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Q&A with Annie Lennox: Why the singer doesn’t listen to music


(This interview has been edited for length and clarity.)

Q: I don’t know about you, but I listen to some songs now and I feel incredibly connected to them. Warren Zevon has a song called “Desperados Under the Eaves.” It’s just about a sad guy in a motel in California, and it feels crushing in a way it didn’t a few months ago. Do you find it healing or helpful to listen to music you love right now?

A: It’s a strange thing. People ask me this quite frequently. What are you listening to? I don’t really listen to music. It’s a strange thing to say and I can’t explain, I can’t justify it. Yes, music is very powerful. And to me, I have a jukebox in my head. There are so many songs floating around in my head. I’m a performer, so I make music. I kind of stopped listening at a certain point. I just used to kind of listen to like a Tibetan bell, just the singular tune. You know what, that’s where I want to be.

Q: When we last talked, it was about Aretha Franklin and you said you loved her music. Don’t you ever feel a nostalgic urge to listen?

A: I guess if someone put it on, and I’ll go, “Yes. I love that song.” I don’t know what to tell you. I know it’s really bizarre. It’s weird.

Q: You listened to music growing up, didn’t you?

A: Yes, but it was so, so different. Again, it’s like this minimalistic thing. I come from, this sounds a bit old-fashioned to say, I’m from a working-class background. So it was a time when there was very little. We were not impoverished. I’ve seen what poverty really is. But my father had to work in the shipyards to make sure the rent was paid, the food was on the table. So, I mean, we did have a television, black-and-white. And I think I had a little transistor radio. We listened to what we call Radio One, and it would play the Top 20. So there was a lot of music going on from that transistor radio. And what I saw on television, it was very lo-fi.

Q: I was 13 years old when “Sweet Dreams” came out. The image of you and the sound of that song, and everything that you did from that point on, was really revolutionary.

A: Dave [Stewart] and I wrote that song in 1982. That’s a long time ago now, but it’s been a thread that’s just continued through the decades in various ways, because people have done remixes and different versions. But it’s still fresh because I think it was a visionary statement of its time. The thing about Eurythmics music is that there was a kind of surreal, existential twist in the lyrical content and also in some of the ways that we presented ourselves. We were shape-shifters. We didn’t belong. We were outsiders. We didn’t belong to a group that’s, you know, “Okay, I’m in a rock band. I’m heavy metal.”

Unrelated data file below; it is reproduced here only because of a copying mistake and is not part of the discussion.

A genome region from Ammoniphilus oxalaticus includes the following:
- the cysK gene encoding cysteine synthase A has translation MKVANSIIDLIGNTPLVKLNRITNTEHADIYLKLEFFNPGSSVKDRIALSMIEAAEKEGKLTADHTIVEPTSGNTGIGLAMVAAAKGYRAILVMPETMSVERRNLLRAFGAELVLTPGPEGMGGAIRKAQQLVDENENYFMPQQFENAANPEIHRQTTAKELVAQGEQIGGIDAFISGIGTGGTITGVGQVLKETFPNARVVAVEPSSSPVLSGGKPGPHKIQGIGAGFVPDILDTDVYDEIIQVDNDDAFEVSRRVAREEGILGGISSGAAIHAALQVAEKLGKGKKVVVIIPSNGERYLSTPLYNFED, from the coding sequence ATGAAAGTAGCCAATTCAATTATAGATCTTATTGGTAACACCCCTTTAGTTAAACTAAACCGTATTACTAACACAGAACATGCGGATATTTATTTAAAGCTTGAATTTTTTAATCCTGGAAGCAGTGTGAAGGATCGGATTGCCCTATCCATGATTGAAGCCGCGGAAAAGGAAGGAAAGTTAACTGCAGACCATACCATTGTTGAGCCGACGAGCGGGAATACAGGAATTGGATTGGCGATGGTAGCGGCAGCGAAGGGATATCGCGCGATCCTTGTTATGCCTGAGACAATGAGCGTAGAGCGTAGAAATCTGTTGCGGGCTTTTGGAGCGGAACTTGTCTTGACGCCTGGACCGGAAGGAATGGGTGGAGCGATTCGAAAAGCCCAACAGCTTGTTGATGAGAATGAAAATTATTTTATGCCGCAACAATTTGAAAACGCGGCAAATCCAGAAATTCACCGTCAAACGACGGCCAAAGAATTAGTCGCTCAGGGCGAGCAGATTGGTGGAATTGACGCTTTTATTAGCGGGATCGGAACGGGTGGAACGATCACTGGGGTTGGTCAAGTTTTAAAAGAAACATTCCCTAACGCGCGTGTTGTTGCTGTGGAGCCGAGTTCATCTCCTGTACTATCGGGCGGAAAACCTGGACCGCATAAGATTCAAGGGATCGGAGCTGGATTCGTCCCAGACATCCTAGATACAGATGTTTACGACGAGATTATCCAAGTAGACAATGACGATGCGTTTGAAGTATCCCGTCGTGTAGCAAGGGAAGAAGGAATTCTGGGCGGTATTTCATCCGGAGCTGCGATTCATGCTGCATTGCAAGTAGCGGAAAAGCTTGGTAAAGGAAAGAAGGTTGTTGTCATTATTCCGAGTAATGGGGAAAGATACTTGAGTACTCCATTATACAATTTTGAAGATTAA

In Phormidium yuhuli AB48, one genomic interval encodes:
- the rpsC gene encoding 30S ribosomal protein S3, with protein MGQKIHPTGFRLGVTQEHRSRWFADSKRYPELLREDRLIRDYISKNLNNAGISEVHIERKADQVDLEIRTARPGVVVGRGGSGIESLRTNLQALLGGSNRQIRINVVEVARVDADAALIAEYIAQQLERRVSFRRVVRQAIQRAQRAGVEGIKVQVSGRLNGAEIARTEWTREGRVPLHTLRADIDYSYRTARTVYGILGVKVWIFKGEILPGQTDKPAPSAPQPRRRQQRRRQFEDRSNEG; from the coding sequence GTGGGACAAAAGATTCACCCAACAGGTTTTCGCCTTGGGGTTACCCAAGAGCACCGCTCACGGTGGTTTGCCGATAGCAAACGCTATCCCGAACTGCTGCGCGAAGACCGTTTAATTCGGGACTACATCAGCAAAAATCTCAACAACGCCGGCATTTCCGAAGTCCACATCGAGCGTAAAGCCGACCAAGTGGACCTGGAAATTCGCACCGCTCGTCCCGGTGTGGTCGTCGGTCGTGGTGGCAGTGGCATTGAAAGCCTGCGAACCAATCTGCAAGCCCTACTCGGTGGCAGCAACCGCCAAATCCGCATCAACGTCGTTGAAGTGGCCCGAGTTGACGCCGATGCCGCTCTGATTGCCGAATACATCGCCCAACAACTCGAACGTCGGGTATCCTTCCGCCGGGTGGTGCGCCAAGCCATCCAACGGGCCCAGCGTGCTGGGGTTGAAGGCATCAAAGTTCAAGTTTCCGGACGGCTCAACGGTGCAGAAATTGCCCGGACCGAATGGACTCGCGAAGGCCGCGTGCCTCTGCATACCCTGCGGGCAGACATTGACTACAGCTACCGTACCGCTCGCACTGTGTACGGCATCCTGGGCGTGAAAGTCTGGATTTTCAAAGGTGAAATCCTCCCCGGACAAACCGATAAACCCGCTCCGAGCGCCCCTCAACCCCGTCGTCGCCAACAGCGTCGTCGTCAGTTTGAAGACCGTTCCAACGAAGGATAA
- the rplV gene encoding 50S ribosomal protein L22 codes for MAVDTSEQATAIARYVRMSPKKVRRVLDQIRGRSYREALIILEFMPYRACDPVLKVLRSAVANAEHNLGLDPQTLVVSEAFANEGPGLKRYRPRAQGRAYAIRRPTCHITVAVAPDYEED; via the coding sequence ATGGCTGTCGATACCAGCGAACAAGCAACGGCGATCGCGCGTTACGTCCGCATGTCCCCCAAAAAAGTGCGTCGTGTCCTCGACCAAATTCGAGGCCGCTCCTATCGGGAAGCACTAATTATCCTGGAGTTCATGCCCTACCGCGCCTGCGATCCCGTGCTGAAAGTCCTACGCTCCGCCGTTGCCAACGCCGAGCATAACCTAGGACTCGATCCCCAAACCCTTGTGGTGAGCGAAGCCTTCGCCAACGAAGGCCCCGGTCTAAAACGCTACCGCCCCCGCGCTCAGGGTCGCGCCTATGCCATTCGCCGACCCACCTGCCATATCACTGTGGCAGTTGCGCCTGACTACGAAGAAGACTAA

We were on a kind of pop platform, but it was subversive at the same time. And the humor between Dave and me — it had a lot of twists in it. British humor is like that. There’s a lot of nuance and subtlety and double-entendre. So, you know, I think from an American perspective, sometimes that was maybe hard to get.

But “Sweet Dreams” is really the world we’re living in right now. And it’s like, “Oh, my God, how do we coexist?” Now we’re at a standstill. It does give us a moment to pause and be more introspective. But you know what? When the doors are open wide, it’ll be business as usual just with a twist, and the next pandemic comes. I’m sorry to say this, but I know for sure there’ll be another pandemic. It’ll be worse. And that’s a horrible thing to say. I hate to say it, but it’s kind of true. I could cry and laugh at the same time.


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